And so perhaps that’s all why this album, which was recorded over a nine-month period, feels the most illustrative of her as an artist. There’s something about Are We There that feels focused. It’s more complete than anything she’s ever recorded, but at the same time it’s the most hollow—it’s all her, and that feeling of honesty reveals itself throughout.
“I’m not a sad and depressed person,” she says. “That’s why I do this or else I would be.”
I laugh at her dismissiveness of it all—there’s no point in me trying to make sense of her thoughts. She’s funny, sort of in the way that life is funny. She tells me how before she picked up the guitar, she originally wanted to be a comedian. “I like riffing,” she says. She’s good at it—there’s something so effortless about the way she tosses around her feelings in conversation.
“It’s OK to be sad,” she says. “It’s OK to feel dark. It’s OK to question what’s going on in your life. I feel like so many people are shut off emotionally and I think, in a way, that’s normal with how we live. But I’m a really emotional person and I like to talk about my feelings, especially with my friends and my family.”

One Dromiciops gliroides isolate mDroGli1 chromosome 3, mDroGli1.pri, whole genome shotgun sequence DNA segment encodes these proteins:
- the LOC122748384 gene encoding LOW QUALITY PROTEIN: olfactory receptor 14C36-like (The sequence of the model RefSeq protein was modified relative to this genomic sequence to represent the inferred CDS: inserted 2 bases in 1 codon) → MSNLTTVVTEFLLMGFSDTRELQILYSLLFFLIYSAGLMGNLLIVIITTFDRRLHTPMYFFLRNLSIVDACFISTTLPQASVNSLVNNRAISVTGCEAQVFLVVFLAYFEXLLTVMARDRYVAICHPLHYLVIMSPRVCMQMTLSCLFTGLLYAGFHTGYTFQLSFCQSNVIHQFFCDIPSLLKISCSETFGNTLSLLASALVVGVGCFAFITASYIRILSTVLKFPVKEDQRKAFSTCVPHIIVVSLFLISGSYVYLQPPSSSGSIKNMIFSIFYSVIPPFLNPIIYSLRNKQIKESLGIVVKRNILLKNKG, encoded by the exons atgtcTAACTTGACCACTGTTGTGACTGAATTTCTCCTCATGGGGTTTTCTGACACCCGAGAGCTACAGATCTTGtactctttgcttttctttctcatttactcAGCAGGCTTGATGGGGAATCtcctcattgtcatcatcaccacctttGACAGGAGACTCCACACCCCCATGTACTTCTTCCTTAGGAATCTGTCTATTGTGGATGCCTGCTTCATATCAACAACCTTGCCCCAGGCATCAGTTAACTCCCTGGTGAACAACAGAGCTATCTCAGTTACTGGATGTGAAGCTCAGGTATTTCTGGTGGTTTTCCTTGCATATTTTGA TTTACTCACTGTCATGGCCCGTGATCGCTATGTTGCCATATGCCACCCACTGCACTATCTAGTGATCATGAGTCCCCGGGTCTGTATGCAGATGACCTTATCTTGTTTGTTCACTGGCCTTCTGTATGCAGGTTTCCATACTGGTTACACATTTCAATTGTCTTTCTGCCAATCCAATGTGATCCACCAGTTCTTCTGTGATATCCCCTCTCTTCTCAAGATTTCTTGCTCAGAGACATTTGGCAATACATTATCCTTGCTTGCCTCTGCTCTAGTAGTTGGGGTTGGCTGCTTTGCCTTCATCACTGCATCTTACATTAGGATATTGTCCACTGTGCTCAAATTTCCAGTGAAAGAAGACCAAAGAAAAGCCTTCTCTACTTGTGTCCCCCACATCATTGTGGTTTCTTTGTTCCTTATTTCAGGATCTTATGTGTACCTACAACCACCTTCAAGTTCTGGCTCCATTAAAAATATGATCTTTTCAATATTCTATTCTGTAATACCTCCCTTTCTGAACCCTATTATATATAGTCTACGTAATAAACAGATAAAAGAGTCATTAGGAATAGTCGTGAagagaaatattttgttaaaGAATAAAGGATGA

She goes on, telling me how The Glad Game—that approach to life from the novel Pollyanna about finding something good no matter what the situation—has “been an institution” in her life. I smile, taking note of the tequila she ordered because of the 14-degree weather.
“I just don’t think there’s any room for negativity. When things happen, it’s not like, ‘that was supposed to happen to you.’ Fuck that. I had a friend commit suicide recently. And I was just like, fuck that. But what was the reason behind that, though? Her fucked up family. She was the product of neglectful, shitty parents. Just thinking about that and how you grow from that and relate to that, it’s all you.”
I wobble to the restroom, but leave my recorder running. The bartender, a musician himself with slicked back dark hair and wearing a denim jacket, comes over and introduces himself. Well, technically re-introduces himself.
“We met awhile ago at a show,” he says, which I imagine is through a grin. His name is Mikey.